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Literature Study GuidesBlack BeautyPart 2 Chapters 25 27 Summary

Black Beauty | Study Guide

Anna Sewell

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Black Beauty | Part 2, Chapters 25–27 | Summary



Chapter 25: Reuben Smith

Sometimes Reuben Smith is left in charge of the earl's stable. When sober, Smith is an excellent groom—kind, knowledgeable, and responsible—and could have been in charge of his own stable. When drunk, however, he is prone to violent and highly irresponsible behavior, thus hindering his career. He was dismissed from employment with the Earl of W— because of a drunken episode, but York persuaded the earl to take him back on the promise of no further drinking. For a while Smith kept his promise and was useful to York.

While out with Black Beauty driving Colonel Blantyre to the station, Smith stops for a meal at an inn. Beauty has a loose nail in one shoe, and the inn's ostler mentions the problem to Smith. Smith loudly dismisses it, saying he has met some friends and will be staying longer. Beauty is surprised because Smith is generally attentive to the horses' needs. When he finally leaves the inn, Smith is drunk and ignores Beauty's painful foot. He rides Beauty hard, insensitive to the horse's unusual gait, until Beauty loses his shoe and hurts his foot. Beauty trips and falls on the rough road, throwing Smith. Beauty's knees are badly injured, and Smith lies motionless.

Chapter 26: How It Ended

Hours later the earl's men discover Beauty and Smith. Smith is dead, but the men figure out what happened. The next day a farrier—a maker of horseshoes who also, in this era, worked as something of a lay veterinarian—examines Beauty. He says Beauty will recover but will bear permanent scars on his knees. An inquest about Smith's death proves he was drunk and clears Beauty of all blame. But Beauty is still injured, and Smith's wife and children are left to mourn the loss of a husband and father.

Chapter 27: Ruined and Going Downhill

Beauty is put in a pasture to heal. He likes the freedom but is lonely, until one day Ginger joins him. She is not well. Her rider—Lord George, the earl's son—pushed her too hard in hunting and racing, and her lungs and back are permanently damaged. Ginger says, "Here we are—ruined in the prime of our youth and strength, you by a drunkard, and I by a fool." They enjoy their time together, but they cannot run and play as they once did. Though Beauty recovers, he is sold because the earl, concerned with fashion and appearance, "could not have knees like these" in his stables. Beauty goes to a livery stable, where people who do not own horses may rent them for riding or driving. It is ostensibly a good home, but not what Beauty is used to.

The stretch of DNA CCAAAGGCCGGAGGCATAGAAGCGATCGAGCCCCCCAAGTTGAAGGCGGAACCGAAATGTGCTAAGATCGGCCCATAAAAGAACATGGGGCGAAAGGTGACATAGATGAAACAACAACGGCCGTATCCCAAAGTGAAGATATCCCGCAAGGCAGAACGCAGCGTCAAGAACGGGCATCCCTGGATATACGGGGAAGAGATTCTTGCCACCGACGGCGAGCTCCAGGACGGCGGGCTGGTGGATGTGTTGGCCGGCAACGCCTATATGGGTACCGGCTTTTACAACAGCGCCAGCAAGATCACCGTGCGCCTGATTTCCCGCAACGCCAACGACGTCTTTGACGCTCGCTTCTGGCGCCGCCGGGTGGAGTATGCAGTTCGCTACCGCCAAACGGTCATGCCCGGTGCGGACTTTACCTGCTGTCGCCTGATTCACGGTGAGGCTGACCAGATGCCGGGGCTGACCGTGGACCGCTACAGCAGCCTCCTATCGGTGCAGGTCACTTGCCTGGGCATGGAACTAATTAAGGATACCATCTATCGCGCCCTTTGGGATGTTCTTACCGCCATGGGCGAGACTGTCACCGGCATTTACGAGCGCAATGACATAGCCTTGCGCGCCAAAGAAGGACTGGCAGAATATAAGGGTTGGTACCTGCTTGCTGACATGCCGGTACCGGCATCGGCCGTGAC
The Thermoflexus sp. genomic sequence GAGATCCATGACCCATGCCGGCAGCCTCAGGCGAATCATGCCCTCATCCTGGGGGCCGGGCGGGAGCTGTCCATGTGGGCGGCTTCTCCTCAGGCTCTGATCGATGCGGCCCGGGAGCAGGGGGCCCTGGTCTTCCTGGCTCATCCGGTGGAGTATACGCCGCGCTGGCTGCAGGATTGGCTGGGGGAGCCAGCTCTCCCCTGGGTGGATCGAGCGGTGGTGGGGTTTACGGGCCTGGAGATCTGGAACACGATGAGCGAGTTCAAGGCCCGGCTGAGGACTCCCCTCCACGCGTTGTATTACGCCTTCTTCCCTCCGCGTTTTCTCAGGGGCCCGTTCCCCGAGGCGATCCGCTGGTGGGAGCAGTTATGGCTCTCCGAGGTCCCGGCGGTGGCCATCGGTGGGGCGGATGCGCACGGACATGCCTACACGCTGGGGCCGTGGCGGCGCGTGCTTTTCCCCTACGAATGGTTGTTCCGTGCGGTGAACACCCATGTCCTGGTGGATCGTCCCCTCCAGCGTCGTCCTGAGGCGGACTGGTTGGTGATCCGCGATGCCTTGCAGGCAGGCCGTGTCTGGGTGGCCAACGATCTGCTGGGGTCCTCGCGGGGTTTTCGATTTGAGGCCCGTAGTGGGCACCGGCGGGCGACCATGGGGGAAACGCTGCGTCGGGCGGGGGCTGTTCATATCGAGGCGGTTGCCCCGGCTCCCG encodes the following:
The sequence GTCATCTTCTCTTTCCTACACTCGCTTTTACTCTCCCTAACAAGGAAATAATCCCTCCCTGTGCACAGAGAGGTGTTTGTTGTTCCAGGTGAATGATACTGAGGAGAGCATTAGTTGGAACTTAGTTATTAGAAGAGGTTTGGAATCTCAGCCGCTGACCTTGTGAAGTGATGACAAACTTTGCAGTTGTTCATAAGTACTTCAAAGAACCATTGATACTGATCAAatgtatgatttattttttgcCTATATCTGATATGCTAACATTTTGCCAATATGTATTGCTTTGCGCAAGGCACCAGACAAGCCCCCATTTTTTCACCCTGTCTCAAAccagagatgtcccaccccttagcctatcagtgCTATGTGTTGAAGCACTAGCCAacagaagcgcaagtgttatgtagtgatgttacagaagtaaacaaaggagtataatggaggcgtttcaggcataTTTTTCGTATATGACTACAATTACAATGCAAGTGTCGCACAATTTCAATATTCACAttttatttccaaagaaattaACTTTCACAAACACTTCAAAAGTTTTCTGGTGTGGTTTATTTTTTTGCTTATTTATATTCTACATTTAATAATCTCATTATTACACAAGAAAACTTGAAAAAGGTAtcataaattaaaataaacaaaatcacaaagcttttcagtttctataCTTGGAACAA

This is the first, but not the last, time Anna Sewell expresses herself strongly on the subject of alcohol. The temperance movement was strong in Victorian England, usually targeting lower- or middle-class individuals like Reuben Smith. Alcoholism was not recognized as a disease but viewed as a moral failing to be overcome. Sewell paints a Dickensian portrait of the suffering widow and children, left behind because of Smith's problems with drink. She goes to great lengths to establish Smith's abilities, making alcohol solely responsible for his and Beauty's injuries.

A sober and responsible groom would not ignore a loose horseshoe. Horseshoes are designed to protect the horse's delicate feet. Running on hard surfaces can damage or even split a hoof, just as a human splits a fingernail. Horseshoes do come off, but a good groom would work the horse carefully until it could be fixed. Yet Smith dismisses the warning and rides Beauty hard. On some level, he gets what he deserves, yet Beauty (and Smith's family) will suffer the consequences.

A modern reader may wonder why a valuable horse like Beauty is seen by a farrier, not a veterinarian. In England, nonlicensed people were legally permitted to do veterinary surgery up until 1948. This practice was so commonplace Sewell does not even think to question it. However, no farrier or veterinary surgeon could save Ginger from the ill effects of a thoughtless rider. She may have been fed and watered, but no one gave any real thought to her health or contentment. These horses are merely property to the earl, to be disposed of when they no longer meet his standards.

Unlike Ginger, Beauty shows no long-term health effects from his injury. He can still be ridden and driven. The earl gets rid of him solely because of his scarred knees, which function well enough but detract somewhat from his appearance. The modern equivalent might be selling a car because its bumper was dented—and couldn't be fixed.

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